Universal hepatitis B immunization of infants: reactions of pediatricians and family physicians over time.
OBJECTIVE: In November 1991 the Advisory Committee on Immunization Practice (ACIP) recommended universal hepatitis B immunization of infants. In February 1992 the American Academy of Pediatrics (AAP) and in August 1992 the American Academy of Family Physicians (AAFP) issued similar recommendations. The purpose of this study was to assess over time the effectiveness and impact of the dissemination efforts of the ACIP, AAP, and AAFP regarding this new recommendation and to determine the factors affecting its adoption. DESIGN: Cohort survey over time. SETTING: North Carolina. PARTICIPANTS: All 778 pediatricians and a random sample of 300 family physicians in North Carolina were surveyed by mail 3 months after publication of the ACIP recommendation (January/February 1992), but before the AAP and AAFP recommendations. Response rate was 78%. Of these, 83% responded to a follow-up survey 8 months later (October 1992). MAIN OUTCOME MEASURES: Rates of agreement and adoption of the recommendation for universal infant immunization with hepatitis B vaccine; factors affecting agreement and adoption of the recommendation. RESULTS: In the first survey (3 months after the ACIP recommendation) more pediatricians than family physicians were aware of the new recommendation (82% vs 48%), yet only 37% of pediatricians and 23% of family physicians agreed that immunization of all newborns in their practice was warranted. Eight months later, after the AAP and AAFP recommendation, 66% of pediatricians and 32% of family physicians agreed universal immunization was warranted, but still only 53% of pediatricians and 23% of family physicians had adopted it into practice. Factors associated with these low rates of adoption include physician and practice characteristics, cost, perceived need for the vaccine, and aversion to multiple injections. CONCLUSIONS: Federal, AAP, and AAFP efforts have not been effective thus far in fostering widespread agreement and adoption of this recommendation. If this and future vaccine programs are to succeed, research is needed to determine influences on implementation of new recommendations and to address the economic and noneconomic concerns of physicians and parents.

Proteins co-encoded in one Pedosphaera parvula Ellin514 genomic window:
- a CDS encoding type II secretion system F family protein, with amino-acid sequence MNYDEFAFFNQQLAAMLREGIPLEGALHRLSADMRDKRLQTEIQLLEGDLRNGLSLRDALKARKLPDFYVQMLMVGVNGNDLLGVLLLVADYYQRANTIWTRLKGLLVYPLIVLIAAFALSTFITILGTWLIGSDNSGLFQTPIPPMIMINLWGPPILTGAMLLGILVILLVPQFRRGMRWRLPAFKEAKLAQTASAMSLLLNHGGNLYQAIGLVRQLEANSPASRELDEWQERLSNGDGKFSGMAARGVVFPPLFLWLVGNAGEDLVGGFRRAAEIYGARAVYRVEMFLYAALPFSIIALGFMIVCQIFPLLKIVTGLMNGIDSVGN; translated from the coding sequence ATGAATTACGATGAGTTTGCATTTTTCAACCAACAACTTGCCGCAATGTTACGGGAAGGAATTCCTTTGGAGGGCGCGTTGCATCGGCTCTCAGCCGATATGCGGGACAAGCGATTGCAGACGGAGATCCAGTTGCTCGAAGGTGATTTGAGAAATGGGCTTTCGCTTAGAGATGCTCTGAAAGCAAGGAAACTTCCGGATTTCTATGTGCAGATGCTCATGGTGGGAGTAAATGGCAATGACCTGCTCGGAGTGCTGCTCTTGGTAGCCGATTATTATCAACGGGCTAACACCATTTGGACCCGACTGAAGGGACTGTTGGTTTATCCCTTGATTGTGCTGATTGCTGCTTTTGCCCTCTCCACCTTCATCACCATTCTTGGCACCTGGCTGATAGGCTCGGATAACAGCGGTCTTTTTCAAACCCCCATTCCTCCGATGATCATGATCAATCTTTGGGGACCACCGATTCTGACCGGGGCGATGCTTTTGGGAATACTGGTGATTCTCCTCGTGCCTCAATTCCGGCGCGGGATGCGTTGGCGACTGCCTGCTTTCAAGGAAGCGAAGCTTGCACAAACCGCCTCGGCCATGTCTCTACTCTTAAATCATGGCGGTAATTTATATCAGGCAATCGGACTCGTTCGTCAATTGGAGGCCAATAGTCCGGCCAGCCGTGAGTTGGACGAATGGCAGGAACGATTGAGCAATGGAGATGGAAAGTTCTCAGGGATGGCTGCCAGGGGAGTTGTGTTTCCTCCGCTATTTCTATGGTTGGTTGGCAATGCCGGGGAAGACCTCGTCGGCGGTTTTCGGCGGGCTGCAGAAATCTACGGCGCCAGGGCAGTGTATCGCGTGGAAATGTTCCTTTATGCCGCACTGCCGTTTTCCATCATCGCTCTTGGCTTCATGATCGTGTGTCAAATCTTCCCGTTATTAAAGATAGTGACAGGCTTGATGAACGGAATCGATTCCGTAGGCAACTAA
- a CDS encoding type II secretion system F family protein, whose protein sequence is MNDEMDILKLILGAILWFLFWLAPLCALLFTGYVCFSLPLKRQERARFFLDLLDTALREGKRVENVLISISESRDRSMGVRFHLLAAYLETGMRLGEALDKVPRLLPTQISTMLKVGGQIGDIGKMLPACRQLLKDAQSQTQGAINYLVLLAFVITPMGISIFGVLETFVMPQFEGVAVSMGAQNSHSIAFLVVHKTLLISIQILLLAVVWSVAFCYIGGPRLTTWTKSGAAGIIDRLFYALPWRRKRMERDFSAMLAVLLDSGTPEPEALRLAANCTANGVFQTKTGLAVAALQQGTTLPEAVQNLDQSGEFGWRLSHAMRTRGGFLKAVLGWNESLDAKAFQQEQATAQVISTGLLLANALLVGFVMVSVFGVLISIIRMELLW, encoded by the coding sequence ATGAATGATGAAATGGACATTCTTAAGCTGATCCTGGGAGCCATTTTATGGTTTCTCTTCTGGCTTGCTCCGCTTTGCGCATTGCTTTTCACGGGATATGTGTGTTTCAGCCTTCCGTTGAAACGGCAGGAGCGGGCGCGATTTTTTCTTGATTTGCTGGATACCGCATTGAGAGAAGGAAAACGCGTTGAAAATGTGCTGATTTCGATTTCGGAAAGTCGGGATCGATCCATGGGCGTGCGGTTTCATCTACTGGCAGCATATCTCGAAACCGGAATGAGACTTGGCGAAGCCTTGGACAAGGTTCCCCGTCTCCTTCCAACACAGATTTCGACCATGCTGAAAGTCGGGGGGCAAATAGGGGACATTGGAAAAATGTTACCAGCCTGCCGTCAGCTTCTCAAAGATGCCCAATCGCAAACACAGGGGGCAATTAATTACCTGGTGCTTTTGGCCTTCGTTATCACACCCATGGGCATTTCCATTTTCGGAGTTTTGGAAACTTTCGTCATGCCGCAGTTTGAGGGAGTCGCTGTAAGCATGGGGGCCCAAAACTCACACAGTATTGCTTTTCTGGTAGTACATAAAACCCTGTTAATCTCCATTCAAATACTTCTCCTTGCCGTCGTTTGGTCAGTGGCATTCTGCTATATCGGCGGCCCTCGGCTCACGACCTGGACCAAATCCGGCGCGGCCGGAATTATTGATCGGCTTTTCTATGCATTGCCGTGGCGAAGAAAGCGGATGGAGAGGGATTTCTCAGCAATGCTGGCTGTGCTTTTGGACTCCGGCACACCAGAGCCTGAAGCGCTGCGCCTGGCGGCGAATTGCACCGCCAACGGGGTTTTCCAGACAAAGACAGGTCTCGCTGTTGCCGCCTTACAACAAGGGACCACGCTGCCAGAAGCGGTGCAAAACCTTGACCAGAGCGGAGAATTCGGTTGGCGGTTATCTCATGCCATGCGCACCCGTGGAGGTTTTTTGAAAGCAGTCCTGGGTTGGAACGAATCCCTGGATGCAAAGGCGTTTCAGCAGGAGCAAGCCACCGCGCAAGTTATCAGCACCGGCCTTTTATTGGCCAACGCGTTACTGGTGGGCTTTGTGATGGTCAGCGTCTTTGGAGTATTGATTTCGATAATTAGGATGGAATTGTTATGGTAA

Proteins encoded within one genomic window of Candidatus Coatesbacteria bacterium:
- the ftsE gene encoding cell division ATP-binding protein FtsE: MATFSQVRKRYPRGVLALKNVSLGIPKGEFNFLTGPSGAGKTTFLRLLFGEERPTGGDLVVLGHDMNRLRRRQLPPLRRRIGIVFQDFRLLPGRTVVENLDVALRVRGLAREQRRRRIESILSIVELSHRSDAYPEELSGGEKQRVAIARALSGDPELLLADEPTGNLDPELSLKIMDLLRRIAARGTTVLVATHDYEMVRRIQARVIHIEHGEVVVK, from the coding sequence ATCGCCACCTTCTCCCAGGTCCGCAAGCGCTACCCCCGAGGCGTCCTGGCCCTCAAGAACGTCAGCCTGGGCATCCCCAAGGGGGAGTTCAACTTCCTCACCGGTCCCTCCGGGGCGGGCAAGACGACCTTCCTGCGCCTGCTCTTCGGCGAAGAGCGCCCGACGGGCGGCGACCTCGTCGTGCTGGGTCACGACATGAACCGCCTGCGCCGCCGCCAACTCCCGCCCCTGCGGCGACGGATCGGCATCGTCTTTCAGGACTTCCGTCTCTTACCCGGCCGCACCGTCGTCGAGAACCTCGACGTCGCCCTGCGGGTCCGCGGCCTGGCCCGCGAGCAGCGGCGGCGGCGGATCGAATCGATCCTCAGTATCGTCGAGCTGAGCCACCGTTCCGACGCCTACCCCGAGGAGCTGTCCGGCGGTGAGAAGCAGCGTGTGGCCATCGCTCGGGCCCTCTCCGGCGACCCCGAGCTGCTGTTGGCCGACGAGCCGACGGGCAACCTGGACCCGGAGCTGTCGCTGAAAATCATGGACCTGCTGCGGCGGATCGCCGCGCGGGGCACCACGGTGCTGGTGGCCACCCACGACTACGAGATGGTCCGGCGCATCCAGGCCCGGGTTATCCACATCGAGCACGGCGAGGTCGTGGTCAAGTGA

Freed, GL; Bordley, WC; Clark, SJ; Konrad, TR
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